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President Franklin D. Roosevelt
Franklin Delano Roosevelt (1882-1945) was the 32nd president of the United States (1933-45).
Born in Hyde Park, New York in March 4, 1933. He graduated from Harvard University (1904), attended the Columbia University Law School, and was admitted to the New York bar. In 1905 he married a distant cousin, Eleanor Roosevelt; they had six children.
A distant relative of Theodore Roosevelt, Franklin Roosevelt became a Democrat early in life. He gained notice as an insurgent member of the New York legislature and was chosen by Woodrow Wilson as assistant secretary of the navy. In 1920 he was the unsuccessful Democratic vice-presidential nominee.
In August 1921, Roosevelt was stricken with poliomyelitis, which left him unable to walk. With his wife's encouragement, however, he soon resumed an active political life and was elected (1928) governor of New York. In 1932 he was the Democratic candidate for president and won by a wide margin.
Roosevelt took office at the depths of the Great Depression. He immediately instituted a program, known as the New Deal, that included a wide variety of measures aimed at bringing about an economic recovery.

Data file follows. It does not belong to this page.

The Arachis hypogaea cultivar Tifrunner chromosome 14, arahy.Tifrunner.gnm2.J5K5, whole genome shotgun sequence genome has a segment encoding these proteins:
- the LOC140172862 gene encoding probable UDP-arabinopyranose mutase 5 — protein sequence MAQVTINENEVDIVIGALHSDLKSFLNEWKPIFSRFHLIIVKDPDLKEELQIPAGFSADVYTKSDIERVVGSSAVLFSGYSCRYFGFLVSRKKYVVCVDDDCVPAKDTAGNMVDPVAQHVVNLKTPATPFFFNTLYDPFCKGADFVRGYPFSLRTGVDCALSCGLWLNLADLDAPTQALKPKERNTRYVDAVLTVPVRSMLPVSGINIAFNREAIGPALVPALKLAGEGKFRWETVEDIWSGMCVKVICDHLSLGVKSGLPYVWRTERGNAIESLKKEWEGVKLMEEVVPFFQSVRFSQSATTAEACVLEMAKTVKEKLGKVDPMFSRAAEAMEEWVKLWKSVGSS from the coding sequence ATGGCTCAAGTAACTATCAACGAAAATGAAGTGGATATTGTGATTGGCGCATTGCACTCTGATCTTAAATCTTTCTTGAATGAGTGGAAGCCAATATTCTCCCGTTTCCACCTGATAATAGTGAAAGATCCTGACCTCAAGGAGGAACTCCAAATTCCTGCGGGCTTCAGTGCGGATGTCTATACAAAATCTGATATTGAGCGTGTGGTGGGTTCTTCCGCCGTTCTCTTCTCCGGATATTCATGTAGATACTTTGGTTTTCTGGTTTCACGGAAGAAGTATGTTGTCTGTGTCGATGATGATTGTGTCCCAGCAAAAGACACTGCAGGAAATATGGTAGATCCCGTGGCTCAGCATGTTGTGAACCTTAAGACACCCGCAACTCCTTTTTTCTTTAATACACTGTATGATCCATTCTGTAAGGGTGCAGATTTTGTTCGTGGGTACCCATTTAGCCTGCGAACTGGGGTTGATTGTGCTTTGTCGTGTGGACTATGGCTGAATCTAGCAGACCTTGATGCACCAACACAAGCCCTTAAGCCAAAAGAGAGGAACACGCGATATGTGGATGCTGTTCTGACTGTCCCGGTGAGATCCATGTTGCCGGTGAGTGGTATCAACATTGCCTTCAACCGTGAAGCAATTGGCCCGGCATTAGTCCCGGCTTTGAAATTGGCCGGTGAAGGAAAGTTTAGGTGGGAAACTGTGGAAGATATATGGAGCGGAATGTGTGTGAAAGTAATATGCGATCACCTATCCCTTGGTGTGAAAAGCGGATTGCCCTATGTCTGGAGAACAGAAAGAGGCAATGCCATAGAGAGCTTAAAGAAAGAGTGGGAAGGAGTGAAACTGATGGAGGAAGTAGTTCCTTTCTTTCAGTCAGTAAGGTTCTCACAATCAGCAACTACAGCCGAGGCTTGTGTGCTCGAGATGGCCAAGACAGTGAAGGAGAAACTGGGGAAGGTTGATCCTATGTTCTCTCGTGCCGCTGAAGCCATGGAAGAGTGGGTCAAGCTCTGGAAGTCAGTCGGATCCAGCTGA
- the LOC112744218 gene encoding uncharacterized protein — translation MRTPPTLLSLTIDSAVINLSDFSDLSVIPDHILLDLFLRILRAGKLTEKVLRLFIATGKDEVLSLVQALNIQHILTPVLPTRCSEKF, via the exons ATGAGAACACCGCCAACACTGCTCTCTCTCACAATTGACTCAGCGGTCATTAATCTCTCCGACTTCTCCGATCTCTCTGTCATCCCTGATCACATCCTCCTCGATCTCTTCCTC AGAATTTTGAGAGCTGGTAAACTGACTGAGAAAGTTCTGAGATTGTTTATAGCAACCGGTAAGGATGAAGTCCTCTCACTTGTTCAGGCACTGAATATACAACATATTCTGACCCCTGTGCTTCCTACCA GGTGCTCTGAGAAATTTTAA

Collectively, the New Deal programs had the effect of revolutionizing US economic, political, and social life. Vigorously denounced by Republicans and conservatives in general, Roosevelt nevertheless was reelected by a landslide in 1936. Roosevelt's second term saw some lessening of public support. His attempt to "pack" the Supreme Court by adding new members was defeated. Although the Republicans had shown some resurgence of strength, Roosevelt decided to run for an unprecedented third term in 1940. He was easily reelected.
Roosevelt's remaining years in office were almost totally concerned with US involvement in World War II.
Even before the United States entered the war, Roosevelt had forged strong alliances with the Allies, particularly through the lend-lease program. Once the United States was at war, Roosevelt commanded the most massive war effort in history. He attended a number of conferences where the strategy of the war was determined and where the postwar world was planned. In 1944, Roosevelt ran for a fourth term although clearly in poor health. He won the election but died shortly after inauguration. He was succeeded by Harry S. Truman.